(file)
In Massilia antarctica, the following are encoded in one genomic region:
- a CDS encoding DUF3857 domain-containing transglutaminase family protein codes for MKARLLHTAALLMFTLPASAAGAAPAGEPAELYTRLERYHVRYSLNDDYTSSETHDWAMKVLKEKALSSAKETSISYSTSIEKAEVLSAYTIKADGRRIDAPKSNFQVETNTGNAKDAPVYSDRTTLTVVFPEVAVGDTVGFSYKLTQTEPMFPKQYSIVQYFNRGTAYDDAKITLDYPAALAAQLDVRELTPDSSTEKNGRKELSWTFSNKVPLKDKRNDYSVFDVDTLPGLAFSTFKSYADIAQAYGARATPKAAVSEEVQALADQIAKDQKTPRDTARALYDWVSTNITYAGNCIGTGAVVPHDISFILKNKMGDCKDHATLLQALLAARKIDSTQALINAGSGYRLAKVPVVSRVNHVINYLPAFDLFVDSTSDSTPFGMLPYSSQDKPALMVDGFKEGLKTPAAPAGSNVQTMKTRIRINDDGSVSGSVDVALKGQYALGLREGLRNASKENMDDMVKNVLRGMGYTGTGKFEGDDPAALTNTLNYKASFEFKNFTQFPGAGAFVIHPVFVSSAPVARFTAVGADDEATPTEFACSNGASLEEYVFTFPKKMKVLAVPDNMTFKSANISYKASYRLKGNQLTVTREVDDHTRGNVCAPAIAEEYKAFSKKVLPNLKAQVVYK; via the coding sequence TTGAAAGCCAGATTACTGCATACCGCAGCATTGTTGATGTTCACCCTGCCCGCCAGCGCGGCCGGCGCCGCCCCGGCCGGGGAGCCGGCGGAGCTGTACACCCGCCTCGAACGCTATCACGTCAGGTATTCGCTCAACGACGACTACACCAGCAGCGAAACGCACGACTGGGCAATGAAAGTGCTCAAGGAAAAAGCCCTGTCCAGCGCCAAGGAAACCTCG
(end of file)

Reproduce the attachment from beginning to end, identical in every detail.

In Massilia antarctica, the following are encoded in one genomic region:
- a CDS encoding DUF3857 domain-containing transglutaminase family protein codes for MKARLLHTAALLMFTLPASAAGAAPAGEPAELYTRLERYHVRYSLNDDYTSSETHDWAMKVLKEKALSSAKETSISYSTSIEKAEVLSAYTIKADGRRIDAPKSNFQVETNTGNAKDAPVYSDRTTLTVVFPEVAVGDTVGFSYKLTQTEPMFPKQYSIVQYFNRGTAYDDAKITLDYPAALAAQLDVRELTPDSSTEKNGRKELSWTFSNKVPLKDKRNDYSVFDVDTLPGLAFSTFKSYADIAQAYGARATPKAAVSEEVQALADQIAKDQKTPRDTARALYDWVSTNITYAGNCIGTGAVVPHDISFILKNKMGDCKDHATLLQALLAARKIDSTQALINAGSGYRLAKVPVVSRVNHVINYLPAFDLFVDSTSDSTPFGMLPYSSQDKPALMVDGFKEGLKTPAAPAGSNVQTMKTRIRINDDGSVSGSVDVALKGQYALGLREGLRNASKENMDDMVKNVLRGMGYTGTGKFEGDDPAALTNTLNYKASFEFKNFTQFPGAGAFVIHPVFVSSAPVARFTAVGADDEATPTEFACSNGASLEEYVFTFPKKMKVLAVPDNMTFKSANISYKASYRLKGNQLTVTREVDDHTRGNVCAPAIAEEYKAFSKKVLPNLKAQVVYK; via the coding sequence TTGAAAGCCAGATTACTGCATACCGCAGCATTGTTGATGTTCACCCTGCCCGCCAGCGCGGCCGGCGCCGCCCCGGCCGGGGAGCCGGCGGAGCTGTACACCCGCCTCGAACGCTATCACGTCAGGTATTCGCTCAACGACGACTACACCAGCAGCGAAACGCACGACTGGGCAATGAAAGTGCTCAAGGAAAAAGCCCTGTCCAGCGCCAAGGAAACCTCG